Are you thinking about raising chickens? If so, one of the most crucial questions is, “How much space do chickens need?”
Like people or other animals, chickens also like to have personal space and roam instead of being crammed with other chickens in a small coop. As a chicken keeper, it is in your interest to provide your flock with the best conditions, which include enough space.
So, they generally need 4 or 8 square feet of coop space per bird and around 10 to 15 square feet of indoor space. However, the size of the coop depends on several factors!
What Factors Affect the Size of the Chicken Coop?
Obviously, if you want to raise and keep chickens, you must buy or build a coop for them and ensure some indoor space so they can roam. According to a study, free-range chickens are considered healthier and happier than caged chickens.
So, let’s see what factors affect the size of your chicken coop!
1. Size of Your Birds
If we tackle this issue from a logical standpoint, the first factor you need to consider is the chicken’s size. Although most people think that all chickens are more or less the same size, that is not quite correct.
Some of the most commonly raised chickens in the US are bantams, standard chickens, and large! So, what’s the difference? Bantams are generally a small breed and need less space than standard chickens because they are smaller.
However, different breeds of Bantam chickens exist, and they do come in all shapes and sizes, so keep that in your mind. Despite their size, Bantam chickens are very lively and like to fly, so we suggest you get some of those higher perches.
Standard-sized hens or medium-sized chickens need slightly more space because of their size, but they rarely fly and like to be close to the ground. Some of the large breeds include Cochins, Brahmas, and Jersey Giants.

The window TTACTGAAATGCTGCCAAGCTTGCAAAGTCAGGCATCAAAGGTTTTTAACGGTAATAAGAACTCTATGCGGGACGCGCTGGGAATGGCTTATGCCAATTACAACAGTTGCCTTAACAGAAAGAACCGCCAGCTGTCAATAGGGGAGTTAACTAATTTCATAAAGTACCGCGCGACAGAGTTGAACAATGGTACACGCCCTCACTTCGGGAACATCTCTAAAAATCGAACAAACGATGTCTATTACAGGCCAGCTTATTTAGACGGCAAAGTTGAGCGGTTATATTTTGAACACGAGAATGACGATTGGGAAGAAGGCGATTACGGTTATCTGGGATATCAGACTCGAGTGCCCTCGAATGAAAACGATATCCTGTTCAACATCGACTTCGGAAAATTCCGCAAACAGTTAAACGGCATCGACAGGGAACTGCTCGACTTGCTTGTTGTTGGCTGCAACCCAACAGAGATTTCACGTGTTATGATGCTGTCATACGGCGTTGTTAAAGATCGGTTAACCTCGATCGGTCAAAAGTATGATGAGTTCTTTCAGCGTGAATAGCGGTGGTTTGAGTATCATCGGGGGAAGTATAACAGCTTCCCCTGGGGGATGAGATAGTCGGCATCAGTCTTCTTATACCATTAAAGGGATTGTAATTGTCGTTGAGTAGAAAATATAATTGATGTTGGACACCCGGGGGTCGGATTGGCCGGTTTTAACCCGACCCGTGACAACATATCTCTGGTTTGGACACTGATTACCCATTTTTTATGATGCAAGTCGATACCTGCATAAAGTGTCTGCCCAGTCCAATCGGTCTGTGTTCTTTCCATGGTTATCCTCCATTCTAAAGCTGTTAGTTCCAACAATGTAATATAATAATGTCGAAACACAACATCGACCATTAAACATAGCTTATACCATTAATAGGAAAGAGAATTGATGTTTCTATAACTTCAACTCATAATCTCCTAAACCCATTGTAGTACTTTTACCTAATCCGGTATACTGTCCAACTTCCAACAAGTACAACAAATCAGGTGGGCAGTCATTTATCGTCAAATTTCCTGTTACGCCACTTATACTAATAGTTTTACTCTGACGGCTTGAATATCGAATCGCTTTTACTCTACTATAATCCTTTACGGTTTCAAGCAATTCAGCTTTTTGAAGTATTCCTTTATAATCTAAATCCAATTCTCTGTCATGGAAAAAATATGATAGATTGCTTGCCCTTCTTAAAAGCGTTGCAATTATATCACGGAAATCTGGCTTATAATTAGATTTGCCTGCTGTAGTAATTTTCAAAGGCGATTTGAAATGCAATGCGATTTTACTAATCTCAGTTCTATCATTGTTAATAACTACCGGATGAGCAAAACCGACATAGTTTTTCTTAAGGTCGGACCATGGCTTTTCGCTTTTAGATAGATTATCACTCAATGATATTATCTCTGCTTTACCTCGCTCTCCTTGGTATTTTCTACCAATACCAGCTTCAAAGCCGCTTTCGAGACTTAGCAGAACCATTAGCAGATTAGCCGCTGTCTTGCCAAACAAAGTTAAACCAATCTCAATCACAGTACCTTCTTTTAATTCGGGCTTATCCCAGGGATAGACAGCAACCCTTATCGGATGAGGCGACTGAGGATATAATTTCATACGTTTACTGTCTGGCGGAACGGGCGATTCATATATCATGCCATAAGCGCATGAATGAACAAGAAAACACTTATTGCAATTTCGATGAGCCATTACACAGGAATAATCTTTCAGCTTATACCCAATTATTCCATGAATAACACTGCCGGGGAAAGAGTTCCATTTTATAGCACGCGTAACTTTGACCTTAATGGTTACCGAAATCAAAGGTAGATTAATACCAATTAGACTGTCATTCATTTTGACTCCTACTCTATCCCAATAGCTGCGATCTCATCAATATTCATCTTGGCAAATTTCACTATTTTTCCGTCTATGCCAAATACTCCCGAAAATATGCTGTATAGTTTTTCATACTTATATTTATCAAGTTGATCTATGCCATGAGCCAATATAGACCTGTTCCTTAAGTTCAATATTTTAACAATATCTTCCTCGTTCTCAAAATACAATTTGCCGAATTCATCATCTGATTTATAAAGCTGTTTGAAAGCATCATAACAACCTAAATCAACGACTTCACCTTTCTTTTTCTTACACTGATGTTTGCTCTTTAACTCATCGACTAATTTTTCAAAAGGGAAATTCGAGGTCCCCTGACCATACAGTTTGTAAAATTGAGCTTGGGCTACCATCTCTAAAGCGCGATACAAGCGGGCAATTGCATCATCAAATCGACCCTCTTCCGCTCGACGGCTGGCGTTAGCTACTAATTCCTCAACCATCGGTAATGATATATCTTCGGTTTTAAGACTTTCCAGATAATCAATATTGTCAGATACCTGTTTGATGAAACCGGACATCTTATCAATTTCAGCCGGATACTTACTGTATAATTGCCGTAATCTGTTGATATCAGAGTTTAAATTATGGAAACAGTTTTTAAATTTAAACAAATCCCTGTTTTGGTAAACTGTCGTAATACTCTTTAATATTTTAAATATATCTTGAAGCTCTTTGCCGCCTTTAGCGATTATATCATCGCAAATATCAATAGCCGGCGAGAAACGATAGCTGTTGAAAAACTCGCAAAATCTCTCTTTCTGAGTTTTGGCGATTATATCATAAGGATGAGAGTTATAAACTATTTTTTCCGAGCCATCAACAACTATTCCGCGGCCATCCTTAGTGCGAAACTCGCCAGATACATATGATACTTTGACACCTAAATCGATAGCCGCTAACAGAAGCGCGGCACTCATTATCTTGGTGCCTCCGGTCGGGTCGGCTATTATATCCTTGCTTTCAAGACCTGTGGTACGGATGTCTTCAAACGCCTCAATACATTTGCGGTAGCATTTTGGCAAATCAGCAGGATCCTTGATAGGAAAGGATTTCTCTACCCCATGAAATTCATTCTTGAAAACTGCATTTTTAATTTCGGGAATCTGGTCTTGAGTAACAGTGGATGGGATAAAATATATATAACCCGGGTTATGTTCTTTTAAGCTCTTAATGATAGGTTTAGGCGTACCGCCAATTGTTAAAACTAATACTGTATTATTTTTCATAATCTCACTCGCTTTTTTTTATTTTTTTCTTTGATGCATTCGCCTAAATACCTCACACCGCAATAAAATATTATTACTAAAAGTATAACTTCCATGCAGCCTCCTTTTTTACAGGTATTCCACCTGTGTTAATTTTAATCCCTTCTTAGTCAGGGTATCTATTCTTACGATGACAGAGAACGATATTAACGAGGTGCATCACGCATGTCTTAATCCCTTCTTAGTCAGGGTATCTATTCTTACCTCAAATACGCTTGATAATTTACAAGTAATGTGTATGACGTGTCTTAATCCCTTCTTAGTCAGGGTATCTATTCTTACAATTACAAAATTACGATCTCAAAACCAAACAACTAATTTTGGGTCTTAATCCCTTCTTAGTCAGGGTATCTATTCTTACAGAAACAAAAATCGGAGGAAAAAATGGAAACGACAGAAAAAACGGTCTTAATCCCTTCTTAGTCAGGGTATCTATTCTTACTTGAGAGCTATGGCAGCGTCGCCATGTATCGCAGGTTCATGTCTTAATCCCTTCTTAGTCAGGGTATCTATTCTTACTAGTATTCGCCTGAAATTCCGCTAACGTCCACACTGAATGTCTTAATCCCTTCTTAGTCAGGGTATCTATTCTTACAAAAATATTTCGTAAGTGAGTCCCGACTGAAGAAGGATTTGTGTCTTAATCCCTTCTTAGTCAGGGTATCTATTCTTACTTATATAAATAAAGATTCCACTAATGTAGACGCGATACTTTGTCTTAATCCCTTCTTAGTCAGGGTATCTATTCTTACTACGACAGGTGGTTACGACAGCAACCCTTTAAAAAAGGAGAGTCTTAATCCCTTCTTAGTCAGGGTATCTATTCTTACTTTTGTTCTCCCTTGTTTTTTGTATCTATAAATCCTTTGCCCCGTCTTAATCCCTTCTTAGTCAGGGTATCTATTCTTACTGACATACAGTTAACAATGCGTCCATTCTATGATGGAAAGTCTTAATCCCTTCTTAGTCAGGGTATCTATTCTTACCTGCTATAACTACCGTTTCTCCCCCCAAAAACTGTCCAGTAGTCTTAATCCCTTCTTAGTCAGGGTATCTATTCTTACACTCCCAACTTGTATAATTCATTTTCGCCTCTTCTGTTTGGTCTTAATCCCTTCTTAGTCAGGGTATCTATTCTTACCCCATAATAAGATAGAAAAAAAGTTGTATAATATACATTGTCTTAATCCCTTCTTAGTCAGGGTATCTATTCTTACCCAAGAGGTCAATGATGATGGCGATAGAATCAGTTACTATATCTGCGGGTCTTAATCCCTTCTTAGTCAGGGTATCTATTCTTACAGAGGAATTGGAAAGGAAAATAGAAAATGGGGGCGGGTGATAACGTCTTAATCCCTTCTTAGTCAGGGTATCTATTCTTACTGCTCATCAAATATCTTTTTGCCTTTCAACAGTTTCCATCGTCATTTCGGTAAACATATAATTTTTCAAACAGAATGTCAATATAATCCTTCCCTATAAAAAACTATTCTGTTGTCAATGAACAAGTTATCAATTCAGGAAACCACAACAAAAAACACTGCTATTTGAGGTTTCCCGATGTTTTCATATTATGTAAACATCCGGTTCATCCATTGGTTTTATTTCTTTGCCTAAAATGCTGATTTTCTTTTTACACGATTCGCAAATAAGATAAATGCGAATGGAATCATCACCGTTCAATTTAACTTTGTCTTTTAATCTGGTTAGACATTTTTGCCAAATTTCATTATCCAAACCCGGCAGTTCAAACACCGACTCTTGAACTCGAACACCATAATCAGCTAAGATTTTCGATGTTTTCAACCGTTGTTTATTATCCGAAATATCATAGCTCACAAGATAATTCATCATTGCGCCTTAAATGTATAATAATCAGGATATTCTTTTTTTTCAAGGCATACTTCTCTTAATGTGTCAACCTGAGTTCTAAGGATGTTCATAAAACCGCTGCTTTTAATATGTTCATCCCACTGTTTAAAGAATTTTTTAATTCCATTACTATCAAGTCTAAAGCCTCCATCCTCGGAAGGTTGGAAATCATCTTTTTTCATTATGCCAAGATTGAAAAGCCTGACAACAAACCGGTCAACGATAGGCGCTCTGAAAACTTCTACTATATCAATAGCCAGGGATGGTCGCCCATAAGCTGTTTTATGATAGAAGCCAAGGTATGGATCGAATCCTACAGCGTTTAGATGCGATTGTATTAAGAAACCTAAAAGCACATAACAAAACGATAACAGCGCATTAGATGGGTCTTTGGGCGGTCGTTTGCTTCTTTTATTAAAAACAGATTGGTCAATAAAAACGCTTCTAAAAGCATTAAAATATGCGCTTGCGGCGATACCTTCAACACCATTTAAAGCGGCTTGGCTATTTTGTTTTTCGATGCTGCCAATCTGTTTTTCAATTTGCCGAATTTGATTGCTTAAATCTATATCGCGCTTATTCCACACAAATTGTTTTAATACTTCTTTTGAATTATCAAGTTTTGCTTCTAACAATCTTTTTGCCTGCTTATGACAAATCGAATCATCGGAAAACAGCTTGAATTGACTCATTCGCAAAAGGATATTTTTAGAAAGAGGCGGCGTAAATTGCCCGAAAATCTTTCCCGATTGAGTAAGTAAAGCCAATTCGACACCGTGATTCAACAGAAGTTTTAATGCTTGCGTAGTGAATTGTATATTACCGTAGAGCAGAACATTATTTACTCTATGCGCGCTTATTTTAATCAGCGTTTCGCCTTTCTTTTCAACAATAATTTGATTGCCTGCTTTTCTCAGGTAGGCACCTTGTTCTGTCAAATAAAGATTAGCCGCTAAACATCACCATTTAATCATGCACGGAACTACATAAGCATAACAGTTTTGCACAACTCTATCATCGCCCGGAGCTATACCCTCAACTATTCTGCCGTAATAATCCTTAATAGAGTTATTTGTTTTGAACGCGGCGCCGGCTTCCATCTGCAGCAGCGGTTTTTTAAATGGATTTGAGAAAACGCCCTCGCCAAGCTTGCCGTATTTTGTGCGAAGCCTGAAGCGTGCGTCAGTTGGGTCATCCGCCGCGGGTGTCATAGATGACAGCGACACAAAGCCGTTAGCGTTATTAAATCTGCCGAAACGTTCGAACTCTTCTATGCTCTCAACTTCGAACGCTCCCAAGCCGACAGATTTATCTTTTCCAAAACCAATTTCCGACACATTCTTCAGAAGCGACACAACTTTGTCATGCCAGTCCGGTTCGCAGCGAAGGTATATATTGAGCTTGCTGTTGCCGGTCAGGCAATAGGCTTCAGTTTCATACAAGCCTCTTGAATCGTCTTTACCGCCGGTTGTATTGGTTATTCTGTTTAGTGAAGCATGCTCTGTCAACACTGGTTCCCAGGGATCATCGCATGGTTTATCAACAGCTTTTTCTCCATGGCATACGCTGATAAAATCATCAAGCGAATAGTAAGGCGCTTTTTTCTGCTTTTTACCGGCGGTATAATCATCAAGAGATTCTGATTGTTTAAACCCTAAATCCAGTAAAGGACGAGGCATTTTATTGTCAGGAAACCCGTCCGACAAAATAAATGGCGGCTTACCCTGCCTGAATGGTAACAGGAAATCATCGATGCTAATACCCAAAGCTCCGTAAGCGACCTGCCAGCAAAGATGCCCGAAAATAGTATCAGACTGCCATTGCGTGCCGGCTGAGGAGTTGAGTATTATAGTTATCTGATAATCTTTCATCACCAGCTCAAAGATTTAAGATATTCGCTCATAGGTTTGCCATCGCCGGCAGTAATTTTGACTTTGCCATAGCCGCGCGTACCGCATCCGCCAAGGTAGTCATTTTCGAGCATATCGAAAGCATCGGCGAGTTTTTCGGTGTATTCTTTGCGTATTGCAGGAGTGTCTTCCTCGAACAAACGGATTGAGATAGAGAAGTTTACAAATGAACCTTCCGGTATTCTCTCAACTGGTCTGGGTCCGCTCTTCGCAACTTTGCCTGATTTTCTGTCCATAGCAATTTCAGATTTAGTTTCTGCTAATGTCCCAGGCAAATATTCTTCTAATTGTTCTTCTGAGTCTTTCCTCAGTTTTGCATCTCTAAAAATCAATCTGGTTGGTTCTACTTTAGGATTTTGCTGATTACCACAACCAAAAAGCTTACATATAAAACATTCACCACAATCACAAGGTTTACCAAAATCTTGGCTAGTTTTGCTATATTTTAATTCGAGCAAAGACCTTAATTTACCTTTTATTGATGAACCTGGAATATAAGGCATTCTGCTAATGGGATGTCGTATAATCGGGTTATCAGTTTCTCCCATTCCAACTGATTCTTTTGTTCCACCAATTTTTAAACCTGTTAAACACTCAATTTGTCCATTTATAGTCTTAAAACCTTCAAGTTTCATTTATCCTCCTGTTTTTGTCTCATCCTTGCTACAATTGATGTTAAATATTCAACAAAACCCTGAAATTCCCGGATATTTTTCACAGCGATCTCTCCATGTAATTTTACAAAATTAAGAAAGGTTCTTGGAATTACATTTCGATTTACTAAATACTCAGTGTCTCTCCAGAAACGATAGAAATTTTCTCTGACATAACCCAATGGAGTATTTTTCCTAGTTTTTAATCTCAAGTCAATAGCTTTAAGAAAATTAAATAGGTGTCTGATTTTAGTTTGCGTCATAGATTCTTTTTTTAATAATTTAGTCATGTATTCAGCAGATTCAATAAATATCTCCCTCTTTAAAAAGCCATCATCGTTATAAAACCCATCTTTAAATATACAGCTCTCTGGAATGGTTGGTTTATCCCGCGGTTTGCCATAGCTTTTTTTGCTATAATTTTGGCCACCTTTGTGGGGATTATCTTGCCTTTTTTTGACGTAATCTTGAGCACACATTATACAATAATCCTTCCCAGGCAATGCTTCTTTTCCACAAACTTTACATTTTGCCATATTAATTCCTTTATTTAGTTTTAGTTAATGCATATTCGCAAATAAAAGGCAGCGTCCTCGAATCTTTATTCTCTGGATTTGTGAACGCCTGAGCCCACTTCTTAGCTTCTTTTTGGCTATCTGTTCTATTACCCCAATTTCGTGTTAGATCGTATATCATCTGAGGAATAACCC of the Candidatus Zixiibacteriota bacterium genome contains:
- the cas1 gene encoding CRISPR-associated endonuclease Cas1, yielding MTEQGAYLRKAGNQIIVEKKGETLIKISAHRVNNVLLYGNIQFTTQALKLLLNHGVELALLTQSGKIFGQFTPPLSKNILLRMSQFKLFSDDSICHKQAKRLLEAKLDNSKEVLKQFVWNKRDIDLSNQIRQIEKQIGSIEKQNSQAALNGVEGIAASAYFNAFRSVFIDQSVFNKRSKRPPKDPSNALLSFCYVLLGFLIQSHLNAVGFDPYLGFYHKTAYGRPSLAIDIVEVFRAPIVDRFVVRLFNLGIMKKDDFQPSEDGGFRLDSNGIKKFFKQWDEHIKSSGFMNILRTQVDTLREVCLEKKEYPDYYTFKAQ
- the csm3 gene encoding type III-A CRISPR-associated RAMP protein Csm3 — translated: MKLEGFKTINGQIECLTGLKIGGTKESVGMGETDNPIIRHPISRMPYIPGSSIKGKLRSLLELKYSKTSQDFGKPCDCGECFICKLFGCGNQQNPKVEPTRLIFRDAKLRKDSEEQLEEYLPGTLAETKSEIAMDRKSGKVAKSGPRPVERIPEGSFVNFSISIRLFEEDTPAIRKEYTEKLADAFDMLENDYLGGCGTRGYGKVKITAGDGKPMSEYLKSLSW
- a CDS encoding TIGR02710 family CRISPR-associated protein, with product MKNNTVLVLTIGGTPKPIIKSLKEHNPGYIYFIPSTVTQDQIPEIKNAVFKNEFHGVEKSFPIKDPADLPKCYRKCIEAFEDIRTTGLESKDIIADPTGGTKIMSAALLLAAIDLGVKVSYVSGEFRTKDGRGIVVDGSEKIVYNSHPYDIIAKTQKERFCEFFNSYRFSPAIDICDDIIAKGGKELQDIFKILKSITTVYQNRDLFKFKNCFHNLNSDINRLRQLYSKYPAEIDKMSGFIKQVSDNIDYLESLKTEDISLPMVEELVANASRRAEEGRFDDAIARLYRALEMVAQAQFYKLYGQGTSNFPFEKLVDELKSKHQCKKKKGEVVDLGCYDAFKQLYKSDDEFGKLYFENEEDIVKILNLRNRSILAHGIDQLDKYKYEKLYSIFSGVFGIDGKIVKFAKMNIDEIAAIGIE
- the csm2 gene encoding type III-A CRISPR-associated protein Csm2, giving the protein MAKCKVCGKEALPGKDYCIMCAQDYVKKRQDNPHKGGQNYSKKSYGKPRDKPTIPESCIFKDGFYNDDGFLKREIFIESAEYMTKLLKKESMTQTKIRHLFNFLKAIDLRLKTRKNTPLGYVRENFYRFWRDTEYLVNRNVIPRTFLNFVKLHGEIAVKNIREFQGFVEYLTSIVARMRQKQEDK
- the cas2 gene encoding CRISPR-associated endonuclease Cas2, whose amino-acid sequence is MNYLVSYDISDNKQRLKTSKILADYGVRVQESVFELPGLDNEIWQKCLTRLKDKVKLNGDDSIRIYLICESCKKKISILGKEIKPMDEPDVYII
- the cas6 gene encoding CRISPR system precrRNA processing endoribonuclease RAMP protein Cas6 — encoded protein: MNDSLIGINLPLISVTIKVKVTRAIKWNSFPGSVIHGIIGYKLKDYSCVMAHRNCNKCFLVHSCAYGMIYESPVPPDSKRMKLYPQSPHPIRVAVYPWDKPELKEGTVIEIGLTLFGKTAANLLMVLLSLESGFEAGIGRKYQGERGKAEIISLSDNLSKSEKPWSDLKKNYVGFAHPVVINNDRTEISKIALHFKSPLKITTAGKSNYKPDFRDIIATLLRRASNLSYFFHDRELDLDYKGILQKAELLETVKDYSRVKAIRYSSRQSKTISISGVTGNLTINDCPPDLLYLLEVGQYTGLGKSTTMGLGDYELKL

Obviously, if you go for a larger chicken breed, you will need more space, meaning they need a bigger chicken coop. The amount of space also depends on whether your chickens are free-range. If not, it would be best to buy a larger coop.
2. Weather Conditions
Occasional rain and snow are not problematic, but frequent and heavy exposure can be detrimental to them. So, what does this mean for your chicken coop?
It means you do not need to build a large coop if you live in an area with a moderate climate, and you can let them free range during the entire year.
3. Chicken’s Temperament
So, what is meant by chickens’ temperament, and how does this affect the size of the chicken coop? Well, chickens also have personalities and temperaments, and certain chicken breeds are known to be very aggressive, meaning they will need some space and privacy!
For example, Asil and Brahma chickens tend to be very aggressive and thus should be frequently monitored as they tend to fight each other. On the other hand, docile breeds, such as Silkies, do not mind sharing their personal space.
4. Number of Chickens
Although this is self-explanatory, we will discuss this factor because it can happen that those new to the “poultry world” make mistakes when choosing the chicken breed and the number of chickens.
If you want to have a large flock, then it would be best to ensure plenty of space because you want to avoid overcrowding.
For example, to acquire around 50 chickens, you will need a 24 x 8 chicken coop, which provides around 190 square feet of space. However, you might need a bigger coop if the chickens are a larger breed.
In case you are not familiar, broodiness refers to a chicken’s behavioral tendency to sit on eggs to incubate them. Some chickens exhibit this maternal behavior because they want to become mothers.
So, what happens is that chickens stop laying eggs and start focusing on incubating and hatching them. This can be problematic if you are looking to maximize egg production. How does broodiness affect the size of a chicken coop?